To what extent can we say

  • Sebastian Richter

Club operators on Corona rules: ‘Acceptance is dropping’

Thomas Winterscheid runs the "Ponyhof" in Frankfurt’s party district Alt-Sachsenhausen. In the interview, he finds clear words on the Corona policy.

Mr. Winterscheid, how do you feel as a club operator in these times?

One does not know currently what is going on. We are sitting in the waiting position. At any moment the news could come that we are allowed to reopen. If we, as operators, were given clear announcements, we would be able to better adapt.

How does it feel to be treated by politics as a club operator?

One has the feeling that the pandemic measures are sometimes carried out on our backs. Again it is we who must close. It sucks. The measures apply only selectively. Why again only the clubs? Why don’t we just close them all down? Why can a bar or a gym be open but we have to close down?

I believe this feeling is also shared by the population. One could see the next Corona wave coming, we were warned about Omikron, why is there again a half-hearted regulation? It’s all way too lax what we do. Politicians should shut down all areas completely for a short time to break the curve faster.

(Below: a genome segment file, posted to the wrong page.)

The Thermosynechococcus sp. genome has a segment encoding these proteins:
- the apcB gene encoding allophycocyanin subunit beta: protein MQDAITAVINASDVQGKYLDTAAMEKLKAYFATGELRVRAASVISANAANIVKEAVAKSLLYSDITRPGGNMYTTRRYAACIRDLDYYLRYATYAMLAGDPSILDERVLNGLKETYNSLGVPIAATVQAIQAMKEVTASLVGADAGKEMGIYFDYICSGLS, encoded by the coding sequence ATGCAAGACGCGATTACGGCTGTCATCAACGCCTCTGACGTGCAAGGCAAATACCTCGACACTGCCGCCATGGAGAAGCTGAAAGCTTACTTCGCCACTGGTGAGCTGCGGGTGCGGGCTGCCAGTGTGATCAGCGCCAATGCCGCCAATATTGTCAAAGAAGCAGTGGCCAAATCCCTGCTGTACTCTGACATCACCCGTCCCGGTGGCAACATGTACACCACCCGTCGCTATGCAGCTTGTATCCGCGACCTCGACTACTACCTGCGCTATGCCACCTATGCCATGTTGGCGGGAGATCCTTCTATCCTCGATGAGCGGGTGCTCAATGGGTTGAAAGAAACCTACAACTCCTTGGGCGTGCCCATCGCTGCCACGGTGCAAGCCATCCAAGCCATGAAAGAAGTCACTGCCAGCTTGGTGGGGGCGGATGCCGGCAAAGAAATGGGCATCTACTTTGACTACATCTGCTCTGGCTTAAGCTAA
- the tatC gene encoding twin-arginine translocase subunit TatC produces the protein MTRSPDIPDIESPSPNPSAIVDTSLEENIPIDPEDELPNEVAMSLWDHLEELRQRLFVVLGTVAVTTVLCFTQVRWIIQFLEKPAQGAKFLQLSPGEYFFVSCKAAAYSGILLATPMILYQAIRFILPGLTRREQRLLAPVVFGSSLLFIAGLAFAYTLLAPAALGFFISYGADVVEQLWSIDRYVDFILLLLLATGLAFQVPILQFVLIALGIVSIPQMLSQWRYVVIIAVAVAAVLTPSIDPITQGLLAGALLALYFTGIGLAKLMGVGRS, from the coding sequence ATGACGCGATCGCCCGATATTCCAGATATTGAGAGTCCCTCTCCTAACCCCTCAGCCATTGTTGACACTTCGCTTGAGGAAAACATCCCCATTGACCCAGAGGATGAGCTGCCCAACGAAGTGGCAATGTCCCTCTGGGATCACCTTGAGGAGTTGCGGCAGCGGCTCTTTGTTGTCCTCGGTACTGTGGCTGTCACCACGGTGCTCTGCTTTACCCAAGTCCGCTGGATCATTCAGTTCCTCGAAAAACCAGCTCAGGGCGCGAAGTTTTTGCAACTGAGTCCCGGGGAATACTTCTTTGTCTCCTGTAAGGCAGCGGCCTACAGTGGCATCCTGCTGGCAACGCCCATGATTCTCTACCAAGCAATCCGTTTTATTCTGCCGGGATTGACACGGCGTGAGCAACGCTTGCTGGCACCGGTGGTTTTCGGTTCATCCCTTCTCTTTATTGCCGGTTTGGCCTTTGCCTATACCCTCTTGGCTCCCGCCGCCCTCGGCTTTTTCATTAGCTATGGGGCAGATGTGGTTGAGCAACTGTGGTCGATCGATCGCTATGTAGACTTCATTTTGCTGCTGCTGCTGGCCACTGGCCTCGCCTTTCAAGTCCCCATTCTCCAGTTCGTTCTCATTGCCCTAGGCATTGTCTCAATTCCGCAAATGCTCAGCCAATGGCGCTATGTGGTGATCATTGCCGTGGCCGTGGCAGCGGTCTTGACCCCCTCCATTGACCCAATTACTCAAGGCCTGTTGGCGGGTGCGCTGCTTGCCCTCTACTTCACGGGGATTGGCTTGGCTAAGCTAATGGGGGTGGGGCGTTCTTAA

Clubs in times of Corona: "Days under 2G-Plus were a disaster"

So would you like to see tougher measures?

Yep, so definitely equal measures for all and everywhere. I don’t know if it would be nicer if I were allowed to open under certain measures. The measures taken were either too hard or too soft. If rules are too lax, then it just delays the situation- and effectively costs lives. Makes a hard lockdown, which actually brings an improvement. Instead bars were allowed to open. And then the bars will be turned into clubs – that’s not the point.

What would be your suggestion for appropriate action in clubs?

Let the club run under 2G. Leave out the quick test rule. That didn’t work for us in the first place. Because even this rule was not fair for us as a rather small club: not everyone can put up a tent in front of the door for different reasons. I understand why 2G-Plus is done, it doesn’t work for us though. From my point of view this rule only makes sense if 2G-Pluswould be introduced everywhere. So also in the restaurants and so on. Because if people- no matter what they do in public- need a test, then in the end they come to us too.

To the person

Thomas Winterscheid is the operator of the "Ponyhof" club in Alt-Sachsenhausen in Frankfurt. The 41-year-old has another mainstay as a DJ and spins under the name Funktomas in clubs and at parties.

Why do you think this rule is not implemented??